John Campbell BADipEd, MAppSc (Comm Mgt), MAppSc (Psych Coaching) FAIM

John Campbell is Managing Director of Growth Coaching International Pty Ltd, an Australian based consulting organisation that provides coaching and coaching services to school leaders and teachers across Australia and now in the UK, the Middle East and the Asia/Pacific region.

John has been a high school teacher, a curriculum consultant and over the last decade has led leadership and coaching skill development workshops for thousands of educators across Australia and internationally. In addition to his teaching degrees he holds a masters degree in the psychology of coaching from the University of Sydney.

Connect with John: LinkedInTwitter

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How to Make the Chatter in the Head work for you!

The internal voice or ‘chatter in the head’ has long been identified as a source of influence on the successful completion of goals. More often than not the ‘voice in the head’ is viewed as an obstacle to success since it seems frequently to undermine confidence and challenge our ability to undertake the goals and challenges that we aspire towards. Quite a lot has been written about the power of affirmations and positive statements as a way to rewrite the voice in the head ‘tapes’ so that they are more supportive of what we might be trying to accomplish.

Now it seems that there might be a bit more to it...

Recent research1 at the University of Illinois investigated the impact of positive affirmation self statements, and the findings indicate that self questions may have more influence in building motivation and commitment to goal achievement than self statements!

In experiments conducted by Professor Dolores Albarracin , participants , prior to undertaking a simple word puzzle task were required to either spend 1 minute wondering whether they would complete a task or telling themselves they would. Participants showed more success on tasks when they asked themselves whether they would complete it than when they told themselves they would. Similar results were confirmed in follow up experiments.

"We are turning our attention to the scientific study of how language affects self-regulation," Professor Albarracin said. "Experimental methods are allowing us to investigate people's inner speech, of both the explicit and implicit variety, and how what they say to themselves shapes the course of their behaviors."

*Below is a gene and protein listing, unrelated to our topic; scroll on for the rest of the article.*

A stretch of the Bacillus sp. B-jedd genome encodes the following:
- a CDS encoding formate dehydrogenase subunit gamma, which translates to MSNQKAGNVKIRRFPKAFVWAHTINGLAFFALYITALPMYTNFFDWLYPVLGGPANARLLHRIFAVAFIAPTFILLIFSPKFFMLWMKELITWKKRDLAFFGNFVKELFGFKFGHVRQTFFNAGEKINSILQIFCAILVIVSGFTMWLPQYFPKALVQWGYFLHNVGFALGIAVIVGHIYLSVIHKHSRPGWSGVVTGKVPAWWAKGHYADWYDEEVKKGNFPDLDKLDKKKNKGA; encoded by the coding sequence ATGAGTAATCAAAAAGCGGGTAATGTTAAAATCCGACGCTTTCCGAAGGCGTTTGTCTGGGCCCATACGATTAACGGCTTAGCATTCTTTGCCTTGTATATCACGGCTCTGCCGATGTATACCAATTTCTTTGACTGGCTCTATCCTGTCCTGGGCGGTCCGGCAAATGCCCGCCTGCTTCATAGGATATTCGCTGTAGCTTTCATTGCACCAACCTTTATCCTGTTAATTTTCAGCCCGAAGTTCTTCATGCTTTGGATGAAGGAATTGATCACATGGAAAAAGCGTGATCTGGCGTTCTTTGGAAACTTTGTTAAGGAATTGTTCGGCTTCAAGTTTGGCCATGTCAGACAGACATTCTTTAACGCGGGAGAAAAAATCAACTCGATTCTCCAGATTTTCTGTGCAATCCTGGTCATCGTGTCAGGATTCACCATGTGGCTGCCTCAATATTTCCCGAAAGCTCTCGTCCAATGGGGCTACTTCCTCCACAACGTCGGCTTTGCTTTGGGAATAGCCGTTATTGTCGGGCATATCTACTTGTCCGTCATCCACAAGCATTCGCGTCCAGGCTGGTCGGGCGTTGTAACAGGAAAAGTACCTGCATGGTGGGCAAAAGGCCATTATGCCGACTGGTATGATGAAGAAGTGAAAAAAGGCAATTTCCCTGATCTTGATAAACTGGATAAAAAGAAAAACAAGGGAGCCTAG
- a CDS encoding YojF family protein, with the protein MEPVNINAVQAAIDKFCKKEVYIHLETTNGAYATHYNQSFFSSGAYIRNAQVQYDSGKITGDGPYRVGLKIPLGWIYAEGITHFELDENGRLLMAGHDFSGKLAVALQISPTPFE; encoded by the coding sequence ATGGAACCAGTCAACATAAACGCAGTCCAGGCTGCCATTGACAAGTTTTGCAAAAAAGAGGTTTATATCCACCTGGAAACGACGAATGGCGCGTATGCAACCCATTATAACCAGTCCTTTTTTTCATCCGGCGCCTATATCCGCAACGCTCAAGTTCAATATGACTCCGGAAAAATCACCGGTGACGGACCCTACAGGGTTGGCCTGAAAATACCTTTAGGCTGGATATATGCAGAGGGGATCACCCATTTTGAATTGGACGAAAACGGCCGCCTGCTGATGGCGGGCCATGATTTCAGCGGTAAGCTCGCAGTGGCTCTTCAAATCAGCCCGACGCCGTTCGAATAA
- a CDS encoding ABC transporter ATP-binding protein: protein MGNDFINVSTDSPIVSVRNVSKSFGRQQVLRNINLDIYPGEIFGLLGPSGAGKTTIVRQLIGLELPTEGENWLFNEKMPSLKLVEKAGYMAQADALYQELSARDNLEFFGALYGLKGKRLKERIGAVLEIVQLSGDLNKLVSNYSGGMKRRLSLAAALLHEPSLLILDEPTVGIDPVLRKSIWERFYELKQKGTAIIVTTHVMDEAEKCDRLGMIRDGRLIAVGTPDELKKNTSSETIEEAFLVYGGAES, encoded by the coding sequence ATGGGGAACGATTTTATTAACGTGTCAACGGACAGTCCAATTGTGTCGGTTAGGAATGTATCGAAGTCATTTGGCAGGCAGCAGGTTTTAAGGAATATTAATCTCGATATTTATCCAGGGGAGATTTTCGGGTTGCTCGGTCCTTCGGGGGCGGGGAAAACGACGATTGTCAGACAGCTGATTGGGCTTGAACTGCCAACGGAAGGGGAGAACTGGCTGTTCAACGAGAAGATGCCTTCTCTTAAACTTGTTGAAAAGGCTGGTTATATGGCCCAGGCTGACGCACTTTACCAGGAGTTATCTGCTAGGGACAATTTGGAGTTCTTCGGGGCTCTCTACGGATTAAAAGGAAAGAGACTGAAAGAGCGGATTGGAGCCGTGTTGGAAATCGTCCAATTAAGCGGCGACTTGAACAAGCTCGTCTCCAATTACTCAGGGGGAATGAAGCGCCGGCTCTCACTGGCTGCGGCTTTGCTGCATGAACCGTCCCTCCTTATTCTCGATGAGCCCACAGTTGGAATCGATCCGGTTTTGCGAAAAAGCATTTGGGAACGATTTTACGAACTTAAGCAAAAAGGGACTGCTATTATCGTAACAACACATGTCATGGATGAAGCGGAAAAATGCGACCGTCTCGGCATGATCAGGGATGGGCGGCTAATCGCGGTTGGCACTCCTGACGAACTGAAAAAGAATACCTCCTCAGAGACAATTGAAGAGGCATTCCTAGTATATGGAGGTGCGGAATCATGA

"The popular idea is that self-affirmations enhance people's ability to meet their goals," Professor Albarracin said. "It seems, however, that when it comes to performing a specific behavior, asking questions is a more promising way of achieving your objectives."

All this seems to add further to the mystery and the impact of questions, both those posed to us by others and those we ask ourselves. We know that the questions we ask have a powerful role to play in moving those we coach towards new insights and new actions, now it seems that the unspoken, internalised questions people ask of themselves have an impact as well. All the more reason to keep building our repertoire of incisive and thought-shifting questions!

Happy coaching!
John Campbell


About the author

John Campbell BADipEd, MAppSc (Comm Mgt), MAppSc (Psych Coaching) FAIM

John Campbell is Managing Director of Growth Coaching International Pty Ltd, an Australian based consulting organisation that provides coaching and coaching services to school leaders and teachers across Australia and now in the UK, the Middle East and the Asia/Pacific region.

John has been a high school teacher, a curriculum consultant and over the last decade has led leadership and coaching skill development workshops for thousands of educators across Australia and internationally. In addition to his teaching degrees he holds a masters degree in the psychology of coaching from the University of Sydney.

Connect with John: LinkedInTwitter

Read More